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Presentation by Dr. Mathias Hübener about „ Childcare costs and maternal labour supply: Evidence from a fee abolition reform “

On 28th January 2019 (1-2pm) Mathias Hübener, research associate at the DIW Berlin, will give a presentation about “Childcare costs and maternal labour supply: Evidence from a fee abolition reform” in Q3.245. Afterwards, Mr. Hübener  will be available for questions and discussions. His presentation is part of: https://wiwi.uni-paderborn.de/dep1/me/research/discussing-research/seam/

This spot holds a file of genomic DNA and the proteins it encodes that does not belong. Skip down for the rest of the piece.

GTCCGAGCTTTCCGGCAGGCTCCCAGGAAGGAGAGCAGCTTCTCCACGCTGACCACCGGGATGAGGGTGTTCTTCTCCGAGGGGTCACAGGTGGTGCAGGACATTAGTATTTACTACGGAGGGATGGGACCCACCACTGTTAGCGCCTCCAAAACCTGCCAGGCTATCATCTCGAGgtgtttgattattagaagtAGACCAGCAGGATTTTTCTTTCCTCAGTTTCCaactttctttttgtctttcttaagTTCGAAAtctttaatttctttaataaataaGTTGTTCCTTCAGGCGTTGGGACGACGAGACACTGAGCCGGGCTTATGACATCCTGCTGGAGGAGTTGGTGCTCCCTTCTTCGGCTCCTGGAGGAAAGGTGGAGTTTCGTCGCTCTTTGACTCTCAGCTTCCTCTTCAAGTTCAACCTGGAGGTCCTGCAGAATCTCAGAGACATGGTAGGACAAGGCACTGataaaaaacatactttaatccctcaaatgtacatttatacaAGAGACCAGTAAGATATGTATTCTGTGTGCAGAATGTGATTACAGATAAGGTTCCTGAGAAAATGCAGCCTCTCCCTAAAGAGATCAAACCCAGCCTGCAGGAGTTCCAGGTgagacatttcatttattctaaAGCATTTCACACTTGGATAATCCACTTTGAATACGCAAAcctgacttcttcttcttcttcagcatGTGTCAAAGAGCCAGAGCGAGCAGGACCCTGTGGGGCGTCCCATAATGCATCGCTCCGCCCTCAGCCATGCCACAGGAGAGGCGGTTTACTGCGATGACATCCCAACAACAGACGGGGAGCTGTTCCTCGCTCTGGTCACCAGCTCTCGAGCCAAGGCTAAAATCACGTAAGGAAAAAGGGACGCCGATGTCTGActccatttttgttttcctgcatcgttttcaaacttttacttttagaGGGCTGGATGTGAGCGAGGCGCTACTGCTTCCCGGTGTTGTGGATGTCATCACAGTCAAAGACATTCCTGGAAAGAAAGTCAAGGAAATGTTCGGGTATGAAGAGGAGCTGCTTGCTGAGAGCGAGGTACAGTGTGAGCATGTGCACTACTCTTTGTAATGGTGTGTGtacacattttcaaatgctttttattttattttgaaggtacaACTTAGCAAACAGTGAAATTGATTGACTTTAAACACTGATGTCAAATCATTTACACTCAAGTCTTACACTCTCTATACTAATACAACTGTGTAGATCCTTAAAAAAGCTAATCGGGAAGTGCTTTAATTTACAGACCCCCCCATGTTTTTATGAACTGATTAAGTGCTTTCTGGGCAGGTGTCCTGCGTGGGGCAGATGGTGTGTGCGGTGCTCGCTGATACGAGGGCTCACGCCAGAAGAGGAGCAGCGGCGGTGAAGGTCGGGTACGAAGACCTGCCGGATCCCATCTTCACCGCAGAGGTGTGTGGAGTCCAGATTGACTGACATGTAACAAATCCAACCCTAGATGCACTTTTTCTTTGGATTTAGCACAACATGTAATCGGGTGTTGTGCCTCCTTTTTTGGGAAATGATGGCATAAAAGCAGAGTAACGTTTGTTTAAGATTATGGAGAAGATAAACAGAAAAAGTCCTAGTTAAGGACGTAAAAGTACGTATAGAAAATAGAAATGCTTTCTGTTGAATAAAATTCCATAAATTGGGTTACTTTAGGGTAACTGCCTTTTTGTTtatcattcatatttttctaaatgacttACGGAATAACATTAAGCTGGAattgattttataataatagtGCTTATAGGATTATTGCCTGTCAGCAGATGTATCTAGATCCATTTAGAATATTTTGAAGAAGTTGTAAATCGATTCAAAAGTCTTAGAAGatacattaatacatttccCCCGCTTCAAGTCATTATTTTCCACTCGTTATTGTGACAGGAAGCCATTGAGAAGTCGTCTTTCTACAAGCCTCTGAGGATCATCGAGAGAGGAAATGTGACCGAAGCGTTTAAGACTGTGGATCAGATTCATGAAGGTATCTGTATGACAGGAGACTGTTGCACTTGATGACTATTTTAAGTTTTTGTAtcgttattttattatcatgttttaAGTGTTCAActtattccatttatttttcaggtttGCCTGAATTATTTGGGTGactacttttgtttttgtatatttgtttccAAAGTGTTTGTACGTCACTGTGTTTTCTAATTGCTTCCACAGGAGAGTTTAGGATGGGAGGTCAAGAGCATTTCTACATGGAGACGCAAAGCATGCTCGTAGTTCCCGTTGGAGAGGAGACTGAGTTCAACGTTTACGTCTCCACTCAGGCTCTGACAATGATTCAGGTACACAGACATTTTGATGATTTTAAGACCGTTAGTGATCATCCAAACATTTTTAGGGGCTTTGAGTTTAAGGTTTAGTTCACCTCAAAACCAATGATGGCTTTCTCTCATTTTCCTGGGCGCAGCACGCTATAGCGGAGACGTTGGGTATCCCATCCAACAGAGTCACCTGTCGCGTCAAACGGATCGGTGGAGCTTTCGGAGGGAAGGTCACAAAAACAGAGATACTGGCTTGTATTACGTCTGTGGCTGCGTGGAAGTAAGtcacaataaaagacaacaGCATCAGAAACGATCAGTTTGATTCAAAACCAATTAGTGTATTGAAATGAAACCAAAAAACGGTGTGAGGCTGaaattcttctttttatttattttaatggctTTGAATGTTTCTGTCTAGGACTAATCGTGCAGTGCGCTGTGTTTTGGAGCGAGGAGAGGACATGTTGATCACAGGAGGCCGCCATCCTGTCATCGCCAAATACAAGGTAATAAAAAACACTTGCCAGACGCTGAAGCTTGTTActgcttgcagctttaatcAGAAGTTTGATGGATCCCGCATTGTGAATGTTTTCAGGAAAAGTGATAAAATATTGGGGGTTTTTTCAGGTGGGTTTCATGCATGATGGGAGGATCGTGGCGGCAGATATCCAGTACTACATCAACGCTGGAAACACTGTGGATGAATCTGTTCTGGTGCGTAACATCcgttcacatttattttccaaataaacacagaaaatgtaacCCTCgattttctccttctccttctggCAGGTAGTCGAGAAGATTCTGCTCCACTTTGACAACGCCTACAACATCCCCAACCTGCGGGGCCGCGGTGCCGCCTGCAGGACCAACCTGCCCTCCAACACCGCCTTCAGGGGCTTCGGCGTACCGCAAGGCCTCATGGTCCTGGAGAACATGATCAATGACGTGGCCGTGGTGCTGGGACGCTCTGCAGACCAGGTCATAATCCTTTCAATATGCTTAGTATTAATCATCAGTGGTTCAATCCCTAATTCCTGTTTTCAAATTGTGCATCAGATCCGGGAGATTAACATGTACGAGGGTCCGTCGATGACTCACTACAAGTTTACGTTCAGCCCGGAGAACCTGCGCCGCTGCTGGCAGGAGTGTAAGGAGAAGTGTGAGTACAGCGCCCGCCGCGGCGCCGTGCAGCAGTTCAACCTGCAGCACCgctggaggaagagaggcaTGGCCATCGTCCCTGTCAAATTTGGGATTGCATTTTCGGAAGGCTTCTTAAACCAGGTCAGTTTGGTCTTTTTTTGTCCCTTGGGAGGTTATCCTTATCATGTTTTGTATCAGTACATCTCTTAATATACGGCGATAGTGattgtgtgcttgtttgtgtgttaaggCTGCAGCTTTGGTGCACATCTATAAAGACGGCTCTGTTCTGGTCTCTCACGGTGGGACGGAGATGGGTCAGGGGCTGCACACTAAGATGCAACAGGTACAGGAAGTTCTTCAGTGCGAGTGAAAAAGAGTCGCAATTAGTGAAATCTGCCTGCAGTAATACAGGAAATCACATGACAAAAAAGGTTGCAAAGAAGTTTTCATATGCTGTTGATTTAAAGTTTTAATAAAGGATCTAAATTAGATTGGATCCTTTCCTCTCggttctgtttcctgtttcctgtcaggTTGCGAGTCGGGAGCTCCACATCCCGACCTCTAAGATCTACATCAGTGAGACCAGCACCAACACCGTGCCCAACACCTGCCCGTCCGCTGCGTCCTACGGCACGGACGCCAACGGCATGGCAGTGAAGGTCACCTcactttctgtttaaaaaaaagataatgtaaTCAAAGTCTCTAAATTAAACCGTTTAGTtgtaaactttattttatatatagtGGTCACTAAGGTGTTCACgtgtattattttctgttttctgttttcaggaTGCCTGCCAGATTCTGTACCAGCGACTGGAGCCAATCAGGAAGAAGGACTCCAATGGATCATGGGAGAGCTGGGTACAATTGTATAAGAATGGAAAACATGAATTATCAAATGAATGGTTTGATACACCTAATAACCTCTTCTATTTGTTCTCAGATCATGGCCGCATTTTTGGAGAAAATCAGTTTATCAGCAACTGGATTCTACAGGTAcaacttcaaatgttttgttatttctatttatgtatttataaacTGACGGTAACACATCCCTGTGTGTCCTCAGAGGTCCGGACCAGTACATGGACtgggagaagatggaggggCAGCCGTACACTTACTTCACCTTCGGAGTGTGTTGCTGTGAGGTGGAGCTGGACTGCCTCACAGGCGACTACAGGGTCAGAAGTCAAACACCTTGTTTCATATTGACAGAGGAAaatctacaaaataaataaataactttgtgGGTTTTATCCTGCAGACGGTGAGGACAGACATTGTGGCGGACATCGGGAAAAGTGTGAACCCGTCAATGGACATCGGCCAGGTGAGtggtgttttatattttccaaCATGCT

Abstract: While maternal labour force participation increased substantially with the availability of affordable daycare, many mothers with small children work mostly part-time. This part-time employment is a major driver of the gender wage gap. This paper provides evidence that even low private contributions to highly subsidized childcare constrain maternal labour supply, especially in working longer hours. We study the effects of a daycare fee abolition reform in Germany on maternal labour supply. The reform removed the remaining private contributions to highly subsidized daycare in the year before children enter primary school, at different points in time across federal states. We exploit this variation with a difference-in-differences approach within an event study along children’s age. The analysis uses data from the German Micro Census, sampling one percent of all German households each year. Even though the participation in daycare is almost universal already, we provide evidence that the reform increases the use of daycare at the intensive margin, and the share of full-time working mothers by about 10 percent. Single mothers, mothers with no further young children and mothers in denser local labour markets react strongest. We find neither evidence for labour supply responses at the extensive margin, nor can we find any responses in fathers’ labour supply. The effects on mothers’ labour supply fade-out after about four years. This short-term increase in maternal labour supply alone fails to pass cost-benefit considerations.

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